African Journal of
Agricultural Research

  • Abbreviation: Afr. J. Agric. Res.
  • Language: English
  • ISSN: 1991-637X
  • DOI: 10.5897/AJAR
  • Start Year: 2006
  • Published Articles: 6578

Full Length Research Paper

Yield and yield components of potato (Solanum tuberosum L.) as influenced by planting density and rate of nitrogen application at Holeta, West Oromia region of Ethiopia

Fayera Wakjira Negero
  • Fayera Wakjira Negero
  • Plant Science Department Faculty of Agricultural Sciences, Bule Hora University, P. O. Box 144, Bule Hora, Ethiopia.
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  •  Received: 18 October 2016
  •  Accepted: 15 March 2017
  •  Published: 29 June 2017

Abstract

Four different nitrogen levels and four plant spacing were studied in 4×4 factorial arrangements in randomized complete block design with three replications. The highest yield, number of tuber,  number of tuber and dry weight of tuber were obtained with application of jointly 100 and150 kg/ha nitrogen. Increasing plant density resulted in higher tuber yield, dry weight of tuber and total dry matter yield. Increasing nitrogen fertilizer rate 100 up to 150 kg/ha increased mean tuber weight and total dry matter yield. Since, 100 and 150 kg/ha nitrogen had no significant difference to each other producing the highest tuber yield and number of tuber, so in order to prevent environmental pollutions and excessive costs, utilization of 100 kg/ha nitrogen is recommended and any reduction in the planting density lower than 75×30 cm will lower both total yield and % marketable yield. So, 30 cm planting densities' producing the highest yield makes it suitable for planting. The combined effect of different level of nitrogen and plant spacing revealed that the highest nitrogen dose 150 kg/ha applied at the closest 75 cm × 10 cm gave the highest yield of tuber (10377.78 kg/ha). The narrower spacing of 10 cm produced numerous small-sized potatoes. These small-sized potatoes fell in grades that are not commercially accepted. The treatment combination, 150 kgN/ha applied at 75 cm × 20 cm spacing gave the second highest yield of tuber (9214.81 kg/ha). As the spacing increased to 30 cm, and with increasing nitrogen the tuber size increased with more potatoes falling in the acceptable grades. Yield of tuber per hectare was significantly and positively correlated with plant height, number of stem per plant, fresh weight, number of tuber and weight of tuber per plant. The highest marketable tuber yield of 4144.44 per plot was produced at 30 cm spacing, and the lowest marketable tuber yield was obtained at 75 cm × 10 cm (1111.11).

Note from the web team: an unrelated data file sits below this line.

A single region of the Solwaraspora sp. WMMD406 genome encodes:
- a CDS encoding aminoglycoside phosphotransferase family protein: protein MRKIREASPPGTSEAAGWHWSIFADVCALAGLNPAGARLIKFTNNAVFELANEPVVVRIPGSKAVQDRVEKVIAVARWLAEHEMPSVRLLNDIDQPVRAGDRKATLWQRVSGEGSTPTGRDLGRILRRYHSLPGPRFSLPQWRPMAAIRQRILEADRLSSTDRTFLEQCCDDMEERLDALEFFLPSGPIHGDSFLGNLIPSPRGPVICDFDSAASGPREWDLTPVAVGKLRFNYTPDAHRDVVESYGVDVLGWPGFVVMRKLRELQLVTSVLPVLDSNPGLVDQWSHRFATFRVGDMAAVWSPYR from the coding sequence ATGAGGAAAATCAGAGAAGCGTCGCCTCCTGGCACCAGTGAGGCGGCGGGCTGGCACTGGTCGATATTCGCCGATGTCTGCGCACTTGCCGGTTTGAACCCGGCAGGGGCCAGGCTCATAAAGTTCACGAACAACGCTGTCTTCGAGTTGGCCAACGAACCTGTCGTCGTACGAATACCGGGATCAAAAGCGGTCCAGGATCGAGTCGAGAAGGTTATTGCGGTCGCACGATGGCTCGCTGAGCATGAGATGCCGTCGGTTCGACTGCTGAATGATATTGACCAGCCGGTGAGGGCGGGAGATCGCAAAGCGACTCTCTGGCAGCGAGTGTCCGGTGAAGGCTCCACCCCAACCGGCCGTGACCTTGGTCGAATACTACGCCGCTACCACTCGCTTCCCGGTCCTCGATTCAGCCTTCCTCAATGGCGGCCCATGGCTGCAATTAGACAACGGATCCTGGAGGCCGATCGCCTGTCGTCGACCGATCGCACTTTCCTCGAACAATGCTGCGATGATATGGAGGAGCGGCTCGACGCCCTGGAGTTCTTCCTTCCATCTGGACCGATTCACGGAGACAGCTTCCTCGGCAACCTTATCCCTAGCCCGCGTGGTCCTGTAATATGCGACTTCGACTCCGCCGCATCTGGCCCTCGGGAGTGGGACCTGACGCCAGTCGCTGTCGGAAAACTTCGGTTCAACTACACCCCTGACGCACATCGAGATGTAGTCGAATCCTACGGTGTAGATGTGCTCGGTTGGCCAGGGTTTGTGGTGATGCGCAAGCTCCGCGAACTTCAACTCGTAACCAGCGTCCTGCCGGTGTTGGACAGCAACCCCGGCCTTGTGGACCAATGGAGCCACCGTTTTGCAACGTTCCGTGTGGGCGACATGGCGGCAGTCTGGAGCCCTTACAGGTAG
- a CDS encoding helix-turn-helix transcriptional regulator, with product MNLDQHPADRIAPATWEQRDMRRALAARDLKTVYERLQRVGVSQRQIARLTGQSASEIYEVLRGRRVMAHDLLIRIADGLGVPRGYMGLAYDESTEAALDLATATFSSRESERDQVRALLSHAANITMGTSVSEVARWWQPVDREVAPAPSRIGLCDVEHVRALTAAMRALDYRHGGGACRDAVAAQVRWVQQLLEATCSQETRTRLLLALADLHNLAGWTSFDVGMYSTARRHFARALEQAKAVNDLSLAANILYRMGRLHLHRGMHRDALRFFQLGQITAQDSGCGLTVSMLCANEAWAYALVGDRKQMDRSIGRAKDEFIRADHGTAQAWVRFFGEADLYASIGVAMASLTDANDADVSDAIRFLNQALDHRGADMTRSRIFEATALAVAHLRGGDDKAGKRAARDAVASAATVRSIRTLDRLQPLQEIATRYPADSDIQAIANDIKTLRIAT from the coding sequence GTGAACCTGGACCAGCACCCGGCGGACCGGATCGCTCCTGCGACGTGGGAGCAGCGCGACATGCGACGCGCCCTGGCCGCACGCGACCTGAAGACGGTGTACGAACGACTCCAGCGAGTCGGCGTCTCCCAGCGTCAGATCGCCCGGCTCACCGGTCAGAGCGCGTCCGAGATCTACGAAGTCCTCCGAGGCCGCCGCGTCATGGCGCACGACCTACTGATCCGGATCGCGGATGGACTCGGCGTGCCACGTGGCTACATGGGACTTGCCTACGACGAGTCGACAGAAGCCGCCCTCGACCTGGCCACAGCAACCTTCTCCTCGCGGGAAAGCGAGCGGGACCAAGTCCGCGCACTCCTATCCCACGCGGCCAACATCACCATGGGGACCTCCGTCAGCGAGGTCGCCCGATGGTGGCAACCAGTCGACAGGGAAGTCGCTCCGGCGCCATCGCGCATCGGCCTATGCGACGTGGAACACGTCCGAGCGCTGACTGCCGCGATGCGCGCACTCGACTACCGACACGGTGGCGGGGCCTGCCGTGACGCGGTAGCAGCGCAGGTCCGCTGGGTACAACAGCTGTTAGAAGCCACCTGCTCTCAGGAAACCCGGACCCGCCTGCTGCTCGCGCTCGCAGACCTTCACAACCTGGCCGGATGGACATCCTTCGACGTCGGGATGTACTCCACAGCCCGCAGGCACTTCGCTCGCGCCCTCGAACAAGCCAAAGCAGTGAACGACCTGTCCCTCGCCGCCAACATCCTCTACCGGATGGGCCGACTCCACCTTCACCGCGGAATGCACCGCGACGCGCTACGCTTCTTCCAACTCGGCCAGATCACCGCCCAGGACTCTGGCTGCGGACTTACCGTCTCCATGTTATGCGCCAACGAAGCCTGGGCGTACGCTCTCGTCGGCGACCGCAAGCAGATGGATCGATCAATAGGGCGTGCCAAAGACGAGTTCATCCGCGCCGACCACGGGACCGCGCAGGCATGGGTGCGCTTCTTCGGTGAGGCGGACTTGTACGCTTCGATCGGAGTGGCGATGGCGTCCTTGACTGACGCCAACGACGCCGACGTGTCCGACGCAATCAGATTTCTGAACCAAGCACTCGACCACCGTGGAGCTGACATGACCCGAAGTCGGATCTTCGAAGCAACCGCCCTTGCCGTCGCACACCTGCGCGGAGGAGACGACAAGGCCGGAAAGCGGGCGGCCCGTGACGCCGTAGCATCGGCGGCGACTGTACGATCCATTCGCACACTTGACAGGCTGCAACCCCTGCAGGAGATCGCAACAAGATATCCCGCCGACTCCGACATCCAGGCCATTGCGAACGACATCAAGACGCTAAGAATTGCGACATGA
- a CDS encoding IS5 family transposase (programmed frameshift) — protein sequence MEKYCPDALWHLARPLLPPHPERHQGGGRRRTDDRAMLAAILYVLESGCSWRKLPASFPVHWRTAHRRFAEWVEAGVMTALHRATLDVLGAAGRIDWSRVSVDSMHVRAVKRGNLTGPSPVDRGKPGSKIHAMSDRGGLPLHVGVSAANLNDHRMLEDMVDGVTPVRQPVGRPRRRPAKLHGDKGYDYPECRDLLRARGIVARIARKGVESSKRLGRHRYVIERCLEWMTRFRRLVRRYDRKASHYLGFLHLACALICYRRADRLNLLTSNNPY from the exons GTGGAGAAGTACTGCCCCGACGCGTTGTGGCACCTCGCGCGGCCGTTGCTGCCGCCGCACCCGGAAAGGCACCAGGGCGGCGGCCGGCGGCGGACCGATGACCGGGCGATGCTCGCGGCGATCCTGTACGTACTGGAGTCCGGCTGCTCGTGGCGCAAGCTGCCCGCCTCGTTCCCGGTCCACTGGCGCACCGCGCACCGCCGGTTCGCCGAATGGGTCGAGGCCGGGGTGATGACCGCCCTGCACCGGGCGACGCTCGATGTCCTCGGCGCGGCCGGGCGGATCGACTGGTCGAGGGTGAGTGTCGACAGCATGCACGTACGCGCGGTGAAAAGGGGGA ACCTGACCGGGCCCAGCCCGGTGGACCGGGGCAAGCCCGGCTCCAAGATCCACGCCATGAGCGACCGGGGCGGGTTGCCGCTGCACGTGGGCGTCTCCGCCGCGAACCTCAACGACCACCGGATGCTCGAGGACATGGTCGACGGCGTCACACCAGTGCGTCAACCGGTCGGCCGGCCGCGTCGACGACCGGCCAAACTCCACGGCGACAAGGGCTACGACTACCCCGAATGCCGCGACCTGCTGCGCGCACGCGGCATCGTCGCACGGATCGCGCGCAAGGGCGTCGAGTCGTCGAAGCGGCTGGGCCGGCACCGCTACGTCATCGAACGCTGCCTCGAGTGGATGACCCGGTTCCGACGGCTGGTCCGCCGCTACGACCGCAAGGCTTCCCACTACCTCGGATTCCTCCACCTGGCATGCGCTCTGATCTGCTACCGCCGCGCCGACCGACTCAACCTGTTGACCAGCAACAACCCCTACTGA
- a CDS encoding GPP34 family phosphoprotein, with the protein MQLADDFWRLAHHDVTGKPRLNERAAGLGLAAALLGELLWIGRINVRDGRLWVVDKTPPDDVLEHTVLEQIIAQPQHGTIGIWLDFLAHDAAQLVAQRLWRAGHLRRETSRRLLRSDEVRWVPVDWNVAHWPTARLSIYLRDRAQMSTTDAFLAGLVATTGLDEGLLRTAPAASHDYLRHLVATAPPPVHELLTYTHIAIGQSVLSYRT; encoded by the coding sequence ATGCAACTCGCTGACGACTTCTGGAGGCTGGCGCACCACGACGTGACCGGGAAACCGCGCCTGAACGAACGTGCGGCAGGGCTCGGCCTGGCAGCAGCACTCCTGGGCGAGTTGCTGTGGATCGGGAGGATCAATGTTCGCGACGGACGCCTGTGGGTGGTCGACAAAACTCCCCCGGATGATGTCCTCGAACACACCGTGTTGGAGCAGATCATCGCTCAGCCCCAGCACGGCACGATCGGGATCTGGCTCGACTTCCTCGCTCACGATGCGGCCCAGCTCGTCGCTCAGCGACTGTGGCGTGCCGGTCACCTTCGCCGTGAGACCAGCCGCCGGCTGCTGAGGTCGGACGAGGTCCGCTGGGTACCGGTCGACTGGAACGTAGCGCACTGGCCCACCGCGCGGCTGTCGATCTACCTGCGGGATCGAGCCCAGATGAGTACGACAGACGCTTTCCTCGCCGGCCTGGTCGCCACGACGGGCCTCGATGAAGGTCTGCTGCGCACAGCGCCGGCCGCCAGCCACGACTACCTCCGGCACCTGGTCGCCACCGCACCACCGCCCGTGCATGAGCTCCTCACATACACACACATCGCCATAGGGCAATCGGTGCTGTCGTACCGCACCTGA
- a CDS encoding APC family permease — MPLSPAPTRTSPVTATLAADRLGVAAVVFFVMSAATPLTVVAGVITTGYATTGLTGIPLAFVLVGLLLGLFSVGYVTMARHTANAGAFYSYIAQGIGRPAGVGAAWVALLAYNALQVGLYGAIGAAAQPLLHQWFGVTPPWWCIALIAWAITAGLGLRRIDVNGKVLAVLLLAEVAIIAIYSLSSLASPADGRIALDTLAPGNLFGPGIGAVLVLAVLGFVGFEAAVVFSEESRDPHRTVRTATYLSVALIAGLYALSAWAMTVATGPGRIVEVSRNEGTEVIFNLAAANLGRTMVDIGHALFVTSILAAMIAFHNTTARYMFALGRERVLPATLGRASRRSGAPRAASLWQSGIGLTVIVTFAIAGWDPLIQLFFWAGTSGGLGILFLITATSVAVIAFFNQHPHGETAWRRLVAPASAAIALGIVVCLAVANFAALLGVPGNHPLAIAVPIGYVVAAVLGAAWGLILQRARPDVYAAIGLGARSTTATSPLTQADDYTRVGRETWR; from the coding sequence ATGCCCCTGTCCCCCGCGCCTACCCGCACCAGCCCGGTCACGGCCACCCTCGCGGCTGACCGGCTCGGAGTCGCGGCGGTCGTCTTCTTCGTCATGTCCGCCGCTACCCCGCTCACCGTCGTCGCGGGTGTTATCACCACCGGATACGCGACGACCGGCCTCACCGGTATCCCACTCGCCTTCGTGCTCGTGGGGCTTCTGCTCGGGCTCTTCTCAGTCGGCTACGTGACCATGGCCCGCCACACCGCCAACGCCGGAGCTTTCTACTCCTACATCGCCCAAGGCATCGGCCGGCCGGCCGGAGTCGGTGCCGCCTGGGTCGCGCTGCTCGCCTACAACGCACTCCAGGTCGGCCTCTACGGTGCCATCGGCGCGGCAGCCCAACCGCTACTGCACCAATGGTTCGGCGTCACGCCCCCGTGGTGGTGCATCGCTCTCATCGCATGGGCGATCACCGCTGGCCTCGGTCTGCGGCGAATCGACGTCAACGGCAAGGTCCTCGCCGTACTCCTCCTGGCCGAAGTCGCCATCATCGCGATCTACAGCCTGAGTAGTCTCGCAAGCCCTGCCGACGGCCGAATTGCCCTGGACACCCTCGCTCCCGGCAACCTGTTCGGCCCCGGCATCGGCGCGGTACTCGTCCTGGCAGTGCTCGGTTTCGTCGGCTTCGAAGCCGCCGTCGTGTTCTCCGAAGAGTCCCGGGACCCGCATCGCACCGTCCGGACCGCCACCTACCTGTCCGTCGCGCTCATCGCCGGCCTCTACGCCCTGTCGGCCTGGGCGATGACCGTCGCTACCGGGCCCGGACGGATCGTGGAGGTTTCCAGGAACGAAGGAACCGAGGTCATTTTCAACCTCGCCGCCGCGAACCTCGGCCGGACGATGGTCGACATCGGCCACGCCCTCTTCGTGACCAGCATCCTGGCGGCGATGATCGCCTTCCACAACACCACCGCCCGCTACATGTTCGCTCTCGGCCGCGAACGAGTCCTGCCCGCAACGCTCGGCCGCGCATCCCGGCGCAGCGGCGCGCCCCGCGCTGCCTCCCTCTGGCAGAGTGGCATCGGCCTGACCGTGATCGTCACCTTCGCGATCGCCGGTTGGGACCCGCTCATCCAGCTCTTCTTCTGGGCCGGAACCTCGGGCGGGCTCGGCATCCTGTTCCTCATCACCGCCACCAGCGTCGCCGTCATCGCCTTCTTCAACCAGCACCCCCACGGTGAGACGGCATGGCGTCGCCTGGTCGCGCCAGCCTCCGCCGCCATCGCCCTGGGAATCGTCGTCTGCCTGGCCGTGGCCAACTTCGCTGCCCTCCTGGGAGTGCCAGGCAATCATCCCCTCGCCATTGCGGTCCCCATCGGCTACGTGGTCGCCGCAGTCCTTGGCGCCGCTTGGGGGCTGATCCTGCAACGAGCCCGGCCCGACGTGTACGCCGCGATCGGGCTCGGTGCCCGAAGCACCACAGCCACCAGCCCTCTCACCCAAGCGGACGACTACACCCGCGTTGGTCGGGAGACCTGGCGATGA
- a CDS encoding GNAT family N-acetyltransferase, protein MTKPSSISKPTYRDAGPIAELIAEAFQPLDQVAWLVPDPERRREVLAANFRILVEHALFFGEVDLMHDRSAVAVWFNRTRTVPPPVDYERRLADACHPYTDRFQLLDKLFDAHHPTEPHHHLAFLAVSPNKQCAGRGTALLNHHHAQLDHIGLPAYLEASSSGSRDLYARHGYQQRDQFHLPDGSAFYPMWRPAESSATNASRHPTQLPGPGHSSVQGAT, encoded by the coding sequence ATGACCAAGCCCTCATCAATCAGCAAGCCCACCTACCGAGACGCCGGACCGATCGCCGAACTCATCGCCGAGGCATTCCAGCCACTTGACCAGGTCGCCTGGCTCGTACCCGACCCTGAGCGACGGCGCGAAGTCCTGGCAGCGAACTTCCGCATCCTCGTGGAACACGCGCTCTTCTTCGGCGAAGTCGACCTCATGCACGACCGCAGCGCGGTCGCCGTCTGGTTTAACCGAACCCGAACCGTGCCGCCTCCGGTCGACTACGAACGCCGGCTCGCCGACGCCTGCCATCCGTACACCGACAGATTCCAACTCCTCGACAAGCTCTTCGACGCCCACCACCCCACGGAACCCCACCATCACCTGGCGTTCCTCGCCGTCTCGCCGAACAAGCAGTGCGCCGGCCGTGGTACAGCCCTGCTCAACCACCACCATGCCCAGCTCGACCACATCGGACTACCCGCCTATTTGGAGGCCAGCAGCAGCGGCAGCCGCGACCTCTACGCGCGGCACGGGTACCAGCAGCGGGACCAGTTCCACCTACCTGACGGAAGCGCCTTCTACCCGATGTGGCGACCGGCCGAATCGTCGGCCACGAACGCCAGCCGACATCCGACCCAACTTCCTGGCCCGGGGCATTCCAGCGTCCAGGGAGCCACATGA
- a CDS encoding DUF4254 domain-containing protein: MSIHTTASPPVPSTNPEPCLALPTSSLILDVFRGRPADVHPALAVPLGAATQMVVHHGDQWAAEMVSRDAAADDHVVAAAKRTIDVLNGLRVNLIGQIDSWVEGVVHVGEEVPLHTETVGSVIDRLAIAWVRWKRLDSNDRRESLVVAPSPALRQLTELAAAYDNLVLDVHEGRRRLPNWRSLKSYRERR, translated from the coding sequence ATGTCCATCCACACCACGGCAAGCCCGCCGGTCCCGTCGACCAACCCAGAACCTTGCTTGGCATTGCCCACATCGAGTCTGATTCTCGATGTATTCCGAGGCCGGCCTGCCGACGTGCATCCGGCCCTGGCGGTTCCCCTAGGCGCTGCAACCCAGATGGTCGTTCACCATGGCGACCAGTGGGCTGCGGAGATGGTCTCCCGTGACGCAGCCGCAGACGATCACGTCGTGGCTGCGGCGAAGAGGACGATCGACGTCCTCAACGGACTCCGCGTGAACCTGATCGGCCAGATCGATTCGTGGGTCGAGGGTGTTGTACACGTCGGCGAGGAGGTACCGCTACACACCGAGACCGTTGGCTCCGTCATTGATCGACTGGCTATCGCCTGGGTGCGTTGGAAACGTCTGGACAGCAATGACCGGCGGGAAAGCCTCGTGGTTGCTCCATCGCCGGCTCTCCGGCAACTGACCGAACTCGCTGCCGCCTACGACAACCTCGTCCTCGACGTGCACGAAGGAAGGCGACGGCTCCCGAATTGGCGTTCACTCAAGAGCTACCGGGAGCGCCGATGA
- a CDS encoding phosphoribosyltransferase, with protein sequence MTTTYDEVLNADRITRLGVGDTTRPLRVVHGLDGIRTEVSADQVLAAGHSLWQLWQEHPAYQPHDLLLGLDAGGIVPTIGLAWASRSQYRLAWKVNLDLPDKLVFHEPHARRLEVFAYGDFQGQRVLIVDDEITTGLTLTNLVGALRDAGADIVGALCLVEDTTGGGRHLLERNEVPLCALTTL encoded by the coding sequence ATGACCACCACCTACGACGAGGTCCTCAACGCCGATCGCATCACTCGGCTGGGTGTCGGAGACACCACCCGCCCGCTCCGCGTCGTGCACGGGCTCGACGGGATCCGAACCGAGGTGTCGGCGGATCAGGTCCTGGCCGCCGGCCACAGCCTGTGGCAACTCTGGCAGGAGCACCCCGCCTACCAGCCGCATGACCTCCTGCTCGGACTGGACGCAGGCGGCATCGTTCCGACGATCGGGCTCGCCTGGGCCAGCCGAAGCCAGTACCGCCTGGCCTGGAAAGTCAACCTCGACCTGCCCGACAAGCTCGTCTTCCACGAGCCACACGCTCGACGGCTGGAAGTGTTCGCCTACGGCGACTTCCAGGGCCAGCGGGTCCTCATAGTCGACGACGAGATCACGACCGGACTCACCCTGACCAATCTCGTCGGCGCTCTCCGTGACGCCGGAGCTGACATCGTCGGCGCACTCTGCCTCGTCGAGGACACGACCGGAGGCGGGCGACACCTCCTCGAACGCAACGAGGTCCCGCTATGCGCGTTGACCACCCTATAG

Key words:  Yield, plant spacing, fertilizer rates.